Gospelfest enriches audience with music, speech

“We’ve come this far by faith” was not only the theme of Tuesday night’s Gospelfest, but the message of hope keynote speaker and Los Angeles Catholic Archdiocesan administrator Marian Fussey brought to Founders Auditorium. The event was co-sponsored by Campus Ministry and Minority Student Affairs. / photo by Rosie Sinapi
“We’ve come this far by faith” was not only the theme of Tuesday night’s Gospelfest, but the message of hope keynote speaker and Los Angeles Catholic Archdiocesan administrator Marian Fussey brought to Founders Auditorium. The event was co-sponsored by Campus Ministry and Minority Student Affairs. / photo by Rosie Sinapi

by Echelle Avelar
Staff Writer

Perfumed with the rich smell of incense, postured with the faces of infinite African Americans, clothed by the colorful fabrics of the motherland and consumed with rich gospel music, Founders Auditorium was the selected “spot” Monday night for the Black History Month music celebration otherwise known as Gospelfest.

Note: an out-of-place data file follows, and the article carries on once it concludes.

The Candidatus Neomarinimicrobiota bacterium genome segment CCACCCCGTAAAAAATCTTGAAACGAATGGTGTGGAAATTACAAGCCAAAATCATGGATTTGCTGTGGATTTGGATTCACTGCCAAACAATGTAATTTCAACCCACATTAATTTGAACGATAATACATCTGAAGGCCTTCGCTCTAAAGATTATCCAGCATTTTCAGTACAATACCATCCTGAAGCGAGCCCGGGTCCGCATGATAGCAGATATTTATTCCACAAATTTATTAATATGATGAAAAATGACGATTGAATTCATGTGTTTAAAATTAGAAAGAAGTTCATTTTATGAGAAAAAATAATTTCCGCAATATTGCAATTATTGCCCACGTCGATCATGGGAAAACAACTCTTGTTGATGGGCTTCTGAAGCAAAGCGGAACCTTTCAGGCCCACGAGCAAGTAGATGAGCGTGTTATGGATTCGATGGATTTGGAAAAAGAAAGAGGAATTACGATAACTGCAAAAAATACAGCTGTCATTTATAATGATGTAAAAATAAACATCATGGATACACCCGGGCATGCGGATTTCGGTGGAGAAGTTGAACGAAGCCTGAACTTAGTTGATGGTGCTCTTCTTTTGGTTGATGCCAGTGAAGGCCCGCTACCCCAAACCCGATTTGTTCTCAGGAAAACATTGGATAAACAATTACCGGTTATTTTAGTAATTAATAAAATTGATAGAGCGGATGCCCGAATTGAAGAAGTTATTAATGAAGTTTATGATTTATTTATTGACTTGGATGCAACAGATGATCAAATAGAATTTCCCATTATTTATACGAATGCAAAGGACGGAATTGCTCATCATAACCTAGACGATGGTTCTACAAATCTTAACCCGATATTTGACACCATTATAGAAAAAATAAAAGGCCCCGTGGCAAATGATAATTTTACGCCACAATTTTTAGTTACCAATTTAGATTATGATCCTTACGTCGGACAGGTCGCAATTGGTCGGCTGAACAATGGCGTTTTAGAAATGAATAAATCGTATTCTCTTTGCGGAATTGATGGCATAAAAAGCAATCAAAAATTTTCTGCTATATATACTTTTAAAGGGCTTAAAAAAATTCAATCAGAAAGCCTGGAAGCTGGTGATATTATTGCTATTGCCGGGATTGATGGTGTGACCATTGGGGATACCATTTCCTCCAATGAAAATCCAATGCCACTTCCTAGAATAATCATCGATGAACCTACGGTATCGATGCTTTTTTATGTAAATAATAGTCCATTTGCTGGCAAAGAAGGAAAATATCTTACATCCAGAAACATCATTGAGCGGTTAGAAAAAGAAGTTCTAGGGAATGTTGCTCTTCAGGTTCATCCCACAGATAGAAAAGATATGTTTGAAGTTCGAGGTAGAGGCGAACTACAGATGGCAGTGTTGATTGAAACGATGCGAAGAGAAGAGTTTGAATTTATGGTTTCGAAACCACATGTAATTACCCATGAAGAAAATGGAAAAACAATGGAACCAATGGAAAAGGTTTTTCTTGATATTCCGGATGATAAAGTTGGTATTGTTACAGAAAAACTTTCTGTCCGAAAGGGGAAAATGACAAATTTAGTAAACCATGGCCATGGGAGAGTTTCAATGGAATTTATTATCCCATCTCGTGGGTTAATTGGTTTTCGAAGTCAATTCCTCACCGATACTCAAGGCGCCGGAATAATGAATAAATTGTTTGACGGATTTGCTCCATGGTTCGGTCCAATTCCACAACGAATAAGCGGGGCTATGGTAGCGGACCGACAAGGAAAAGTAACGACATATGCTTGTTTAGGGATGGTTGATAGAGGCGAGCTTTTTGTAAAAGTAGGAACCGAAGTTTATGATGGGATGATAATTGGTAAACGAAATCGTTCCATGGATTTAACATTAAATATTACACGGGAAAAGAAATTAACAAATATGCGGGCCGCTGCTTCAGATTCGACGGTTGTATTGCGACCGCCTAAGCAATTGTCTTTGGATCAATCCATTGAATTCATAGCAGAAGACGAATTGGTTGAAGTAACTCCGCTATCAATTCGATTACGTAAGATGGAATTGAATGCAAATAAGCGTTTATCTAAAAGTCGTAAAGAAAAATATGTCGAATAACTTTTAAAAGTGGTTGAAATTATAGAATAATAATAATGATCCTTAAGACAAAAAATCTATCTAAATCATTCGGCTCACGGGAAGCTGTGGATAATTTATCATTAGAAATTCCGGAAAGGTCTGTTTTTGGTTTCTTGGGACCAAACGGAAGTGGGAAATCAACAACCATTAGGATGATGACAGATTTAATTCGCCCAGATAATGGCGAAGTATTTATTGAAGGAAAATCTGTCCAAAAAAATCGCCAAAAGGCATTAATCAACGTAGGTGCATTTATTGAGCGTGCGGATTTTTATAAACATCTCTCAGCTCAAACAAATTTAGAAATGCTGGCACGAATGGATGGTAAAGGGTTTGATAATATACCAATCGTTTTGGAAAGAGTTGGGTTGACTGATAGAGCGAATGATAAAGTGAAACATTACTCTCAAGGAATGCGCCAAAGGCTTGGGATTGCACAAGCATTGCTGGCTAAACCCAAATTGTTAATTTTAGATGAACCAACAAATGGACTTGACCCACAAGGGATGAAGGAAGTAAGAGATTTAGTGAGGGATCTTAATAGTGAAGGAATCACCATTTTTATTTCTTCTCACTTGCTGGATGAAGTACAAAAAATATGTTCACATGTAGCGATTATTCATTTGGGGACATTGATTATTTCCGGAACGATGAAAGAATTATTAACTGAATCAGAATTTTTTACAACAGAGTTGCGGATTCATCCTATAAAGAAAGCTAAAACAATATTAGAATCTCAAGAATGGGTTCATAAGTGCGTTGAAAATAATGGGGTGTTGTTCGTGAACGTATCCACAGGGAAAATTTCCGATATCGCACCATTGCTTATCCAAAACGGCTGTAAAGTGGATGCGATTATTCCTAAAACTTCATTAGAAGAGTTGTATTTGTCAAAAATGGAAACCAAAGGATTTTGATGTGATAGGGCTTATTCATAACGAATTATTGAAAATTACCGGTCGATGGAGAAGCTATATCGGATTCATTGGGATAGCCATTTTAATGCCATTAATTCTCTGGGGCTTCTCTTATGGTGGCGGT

“I thought it was such a nice idea. Music is the foundation of a lot of African Americans. It goes all the way back to the slavery days when they would use it for warning signals, so they would be able to try and run at night,” said Harvel Lewis, coordinator of minority student affairs.

The old-fashioned gospel hour was an arrangement of enthralling music and inspirational speeches.

Filling the air with their voices, the gospel group Reverence kicked off the merriment with the spiritual song “The Anointing.”

With the universal theme “We’ve Come This Far by Faith” entwined throughout the program, the audience was encouraged to “clap if the Holy Spirit hits you, or wave your hands,” said Lewis.

Following a silent reflection, a short speech entitled “Remembering Our Ancestors” led to the calling out loud of names of the audience’s ancestors.

Then came an uplifting speech by Marian Fussey, Los Angeles County Archdiocesan administrator.

She gave an overview of the “great dream of peace and equality” throughout black history recalling the 350 years that African Americans have resided in the United States.

“We’ve come this far by faith, one world or none. We must struggle together,” said Fussey.

Reverence took over the rest of the night’s events with an array of spiritual songs, including “Walk in the Light,” “The Angels” and “Dwell in Me.”

With the crowd’s hands clasped together, lifting their voices with rejoice and acknowledgements going to the Minority Student Affairs, Campus Ministry and Fussey, the night came to a successful close.

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